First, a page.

SALT LAKE CITY -- Prospective renters in the Salt Lake valley say it's becoming cut-throat just to find a place to live, because of what experts are calling a serious shortage of rental housing in the area.
Whether scouring internet sites, or taking the traditional approach and cruising the city for "For Rent" signs, finding a place to lease can be a headache.
"It's been stressful," said Teal Livai, who says she's been actively looking for a new place to live with her husband for two to three months.
In the current market, that stress quickly turns into frustration.
"I've been finding high prices," Livai said, and said that's even the case for small studio apartments in less-than-desirable locations.
Chloe Veysey described similar outcomes for the one month she and her boyfriend have been searching.
"I'm not finding too much, in all honesty," she said.
And if they do find something, it's snatched up sooner than they can fill out an application for it.
"You have to act on it super fast," Veysey said. "Or else it'll be gone in a couple hours."
She isn't exaggerating, according to the people who put these places up for rent.
Several property management companies told Fox 13 the rental market is tough right now.
"We're seeing a serious shortage," Miller and Company Property Management leasing agent Mike Shipler said.
He said properties they put on the market will see applications filter in within a couple hours of the listing.
People who fill out rental applications, he indicated, often tell him they've been searching for a while, with no luck.
"They do tell us, 'Boy this is really a rough market,'" he said.
Of the 300 rentals Miller and Company currently manages, he said two are available right now -- meaning their vacancy rate is just over a half of a percent.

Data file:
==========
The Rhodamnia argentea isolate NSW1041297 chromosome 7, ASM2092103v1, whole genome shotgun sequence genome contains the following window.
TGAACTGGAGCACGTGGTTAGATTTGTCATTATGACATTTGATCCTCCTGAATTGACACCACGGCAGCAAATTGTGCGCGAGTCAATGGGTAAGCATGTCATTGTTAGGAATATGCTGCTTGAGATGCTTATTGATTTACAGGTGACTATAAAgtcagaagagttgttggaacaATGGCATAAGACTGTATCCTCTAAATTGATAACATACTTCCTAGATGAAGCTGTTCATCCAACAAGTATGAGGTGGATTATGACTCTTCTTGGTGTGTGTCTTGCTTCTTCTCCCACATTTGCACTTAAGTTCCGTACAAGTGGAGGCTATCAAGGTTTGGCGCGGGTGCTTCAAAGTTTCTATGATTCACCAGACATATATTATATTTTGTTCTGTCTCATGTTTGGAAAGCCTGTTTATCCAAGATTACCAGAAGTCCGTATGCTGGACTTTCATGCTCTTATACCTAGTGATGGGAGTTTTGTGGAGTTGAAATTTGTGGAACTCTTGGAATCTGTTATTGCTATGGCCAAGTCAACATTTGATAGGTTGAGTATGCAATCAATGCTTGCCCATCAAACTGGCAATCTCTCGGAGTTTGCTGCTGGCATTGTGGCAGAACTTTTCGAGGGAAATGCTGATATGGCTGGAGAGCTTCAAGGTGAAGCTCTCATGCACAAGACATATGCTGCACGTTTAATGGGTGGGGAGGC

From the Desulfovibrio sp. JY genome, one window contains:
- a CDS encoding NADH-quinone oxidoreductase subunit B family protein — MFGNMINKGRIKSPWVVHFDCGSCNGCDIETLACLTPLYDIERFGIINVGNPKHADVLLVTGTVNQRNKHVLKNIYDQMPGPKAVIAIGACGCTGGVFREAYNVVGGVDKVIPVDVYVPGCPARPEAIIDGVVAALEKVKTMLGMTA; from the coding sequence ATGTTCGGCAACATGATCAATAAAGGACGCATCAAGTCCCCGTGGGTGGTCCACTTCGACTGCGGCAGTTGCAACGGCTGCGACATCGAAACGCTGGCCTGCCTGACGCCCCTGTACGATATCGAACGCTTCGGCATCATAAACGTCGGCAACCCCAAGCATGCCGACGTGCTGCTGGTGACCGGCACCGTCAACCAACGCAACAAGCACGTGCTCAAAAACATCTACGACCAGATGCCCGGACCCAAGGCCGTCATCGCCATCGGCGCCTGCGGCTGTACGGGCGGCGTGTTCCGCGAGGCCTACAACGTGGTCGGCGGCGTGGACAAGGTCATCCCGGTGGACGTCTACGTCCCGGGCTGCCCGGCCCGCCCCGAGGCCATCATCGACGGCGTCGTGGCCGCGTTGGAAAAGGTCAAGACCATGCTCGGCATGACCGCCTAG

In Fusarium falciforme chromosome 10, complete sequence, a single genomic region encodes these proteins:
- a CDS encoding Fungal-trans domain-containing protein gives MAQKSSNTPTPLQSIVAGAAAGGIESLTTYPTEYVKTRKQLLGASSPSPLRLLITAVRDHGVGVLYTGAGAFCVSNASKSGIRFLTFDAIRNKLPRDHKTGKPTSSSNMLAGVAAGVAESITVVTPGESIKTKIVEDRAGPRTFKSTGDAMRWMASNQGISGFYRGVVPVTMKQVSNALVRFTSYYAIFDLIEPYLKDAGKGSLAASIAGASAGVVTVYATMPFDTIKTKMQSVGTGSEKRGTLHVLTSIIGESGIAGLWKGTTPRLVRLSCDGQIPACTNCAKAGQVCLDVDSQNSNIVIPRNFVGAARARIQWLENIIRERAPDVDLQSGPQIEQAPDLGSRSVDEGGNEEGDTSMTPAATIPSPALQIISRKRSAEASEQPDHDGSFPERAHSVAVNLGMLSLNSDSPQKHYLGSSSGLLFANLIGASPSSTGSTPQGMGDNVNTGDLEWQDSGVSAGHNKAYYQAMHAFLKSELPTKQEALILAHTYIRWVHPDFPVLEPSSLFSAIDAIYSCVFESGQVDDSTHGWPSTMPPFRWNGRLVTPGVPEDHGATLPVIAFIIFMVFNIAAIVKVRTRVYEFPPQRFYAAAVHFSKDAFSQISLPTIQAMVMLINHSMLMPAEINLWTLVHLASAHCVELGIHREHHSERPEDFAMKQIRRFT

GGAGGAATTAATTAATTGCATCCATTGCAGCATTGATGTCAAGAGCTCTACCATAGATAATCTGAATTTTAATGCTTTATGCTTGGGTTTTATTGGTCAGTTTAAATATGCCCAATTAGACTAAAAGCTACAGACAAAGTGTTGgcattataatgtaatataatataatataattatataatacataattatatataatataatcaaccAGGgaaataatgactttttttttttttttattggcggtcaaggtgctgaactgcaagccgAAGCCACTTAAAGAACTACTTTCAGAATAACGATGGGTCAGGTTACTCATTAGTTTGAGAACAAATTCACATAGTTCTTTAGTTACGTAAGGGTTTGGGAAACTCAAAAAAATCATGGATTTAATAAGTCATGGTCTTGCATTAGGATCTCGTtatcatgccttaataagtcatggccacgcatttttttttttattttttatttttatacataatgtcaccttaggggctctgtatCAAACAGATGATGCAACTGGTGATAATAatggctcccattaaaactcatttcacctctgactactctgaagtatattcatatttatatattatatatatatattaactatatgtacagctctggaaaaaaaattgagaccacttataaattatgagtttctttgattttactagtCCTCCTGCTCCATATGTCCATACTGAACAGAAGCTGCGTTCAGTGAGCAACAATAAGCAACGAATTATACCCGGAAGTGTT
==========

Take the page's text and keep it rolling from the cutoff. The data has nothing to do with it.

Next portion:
The low vacancy rate drives up prices, and Shipler says they're seeing an increase of anywhere from $100 to $150, or even $200 a month.
One property that recently became available jumped from $705 a month, to $995 a month, he said.
"The people who made applications are pleased to get it," he said.
Shipler said the valley simply needs more housing. Even with new construction happening on various complexes across the valley, he said the market won't loosen up any time soon.
"It would take a massive inventory increase," he said.
Until an increase helps the supply catch up, multiple people will continue vying for each property that comes on the market.
Shipler said one of the two properties available currently has seven applications waiting for it.
Another they just leased had 20 applications flood in.
Livai described going through that game, of calling on a property only to find others have already jumped on it.
"They've said, 'We have a list of people who have already inquired about this,'" she said. Livai said the company usually promises to call back if the other applications fall through, but she never hears from them again.
She and Veysey will continue their searches, though for Livai, time is running out. She now only has a few weeks left to secure a new place.
"We need to find something," she said. "Quickly."